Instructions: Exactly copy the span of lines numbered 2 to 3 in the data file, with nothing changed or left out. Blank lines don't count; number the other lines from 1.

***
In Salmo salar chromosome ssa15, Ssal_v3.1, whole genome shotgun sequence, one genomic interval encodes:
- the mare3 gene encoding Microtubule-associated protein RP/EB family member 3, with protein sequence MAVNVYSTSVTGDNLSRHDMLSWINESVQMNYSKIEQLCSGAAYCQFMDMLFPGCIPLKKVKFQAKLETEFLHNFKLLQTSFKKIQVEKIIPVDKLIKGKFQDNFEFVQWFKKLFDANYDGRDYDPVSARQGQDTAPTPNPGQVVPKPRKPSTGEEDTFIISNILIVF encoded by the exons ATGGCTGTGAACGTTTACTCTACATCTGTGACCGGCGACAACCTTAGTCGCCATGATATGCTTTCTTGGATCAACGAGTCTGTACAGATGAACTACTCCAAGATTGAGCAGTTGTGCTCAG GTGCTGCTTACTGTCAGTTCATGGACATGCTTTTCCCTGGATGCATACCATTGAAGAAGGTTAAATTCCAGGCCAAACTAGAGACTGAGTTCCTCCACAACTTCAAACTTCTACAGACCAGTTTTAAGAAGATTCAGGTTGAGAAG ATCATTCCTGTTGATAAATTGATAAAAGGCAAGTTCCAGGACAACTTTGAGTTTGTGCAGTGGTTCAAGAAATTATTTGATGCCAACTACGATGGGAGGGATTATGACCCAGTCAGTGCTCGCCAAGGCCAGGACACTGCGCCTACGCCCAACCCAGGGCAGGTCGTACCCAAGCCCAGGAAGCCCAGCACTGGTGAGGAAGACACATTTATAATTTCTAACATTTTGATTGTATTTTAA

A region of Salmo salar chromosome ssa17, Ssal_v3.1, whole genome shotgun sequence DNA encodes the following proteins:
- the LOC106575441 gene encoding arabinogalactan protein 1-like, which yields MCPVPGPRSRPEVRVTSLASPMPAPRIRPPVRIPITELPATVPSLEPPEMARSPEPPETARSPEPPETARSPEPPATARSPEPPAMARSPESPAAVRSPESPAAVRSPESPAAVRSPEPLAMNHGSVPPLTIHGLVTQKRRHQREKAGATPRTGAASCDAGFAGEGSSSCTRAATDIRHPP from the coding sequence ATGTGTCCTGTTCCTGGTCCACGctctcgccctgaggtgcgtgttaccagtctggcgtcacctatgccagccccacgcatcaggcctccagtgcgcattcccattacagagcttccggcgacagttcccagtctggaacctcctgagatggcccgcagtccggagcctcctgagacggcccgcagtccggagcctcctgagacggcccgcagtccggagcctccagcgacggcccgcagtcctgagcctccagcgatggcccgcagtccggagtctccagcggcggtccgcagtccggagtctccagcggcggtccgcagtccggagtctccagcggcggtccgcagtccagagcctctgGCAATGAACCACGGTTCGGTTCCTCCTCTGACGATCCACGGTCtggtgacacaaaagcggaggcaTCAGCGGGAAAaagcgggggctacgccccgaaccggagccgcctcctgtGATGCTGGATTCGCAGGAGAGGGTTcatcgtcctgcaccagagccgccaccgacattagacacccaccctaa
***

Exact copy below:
- the mare3 gene encoding Microtubule-associated protein RP/EB family member 3, with protein sequence MAVNVYSTSVTGDNLSRHDMLSWINESVQMNYSKIEQLCSGAAYCQFMDMLFPGCIPLKKVKFQAKLETEFLHNFKLLQTSFKKIQVEKIIPVDKLIKGKFQDNFEFVQWFKKLFDANYDGRDYDPVSARQGQDTAPTPNPGQVVPKPRKPSTGEEDTFIISNILIVF encoded by the exons ATGGCTGTGAACGTTTACTCTACATCTGTGACCGGCGACAACCTTAGTCGCCATGATATGCTTTCTTGGATCAACGAGTCTGTACAGATGAACTACTCCAAGATTGAGCAGTTGTGCTCAG GTGCTGCTTACTGTCAGTTCATGGACATGCTTTTCCCTGGATGCATACCATTGAAGAAGGTTAAATTCCAGGCCAAACTAGAGACTGAGTTCCTCCACAACTTCAAACTTCTACAGACCAGTTTTAAGAAGATTCAGGTTGAGAAG ATCATTCCTGTTGATAAATTGATAAAAGGCAAGTTCCAGGACAACTTTGAGTTTGTGCAGTGGTTCAAGAAATTATTTGATGCCAACTACGATGGGAGGGATTATGACCCAGTCAGTGCTCGCCAAGGCCAGGACACTGCGCCTACGCCCAACCCAGGGCAGGTCGTACCCAAGCCCAGGAAGCCCAGCACTGGTGAGGAAGACACATTTATAATTTCTAACATTTTGATTGTATTTTAA

A region of Salmo salar chromosome ssa17, Ssal_v3.1, whole genome shotgun sequence DNA encodes the following proteins: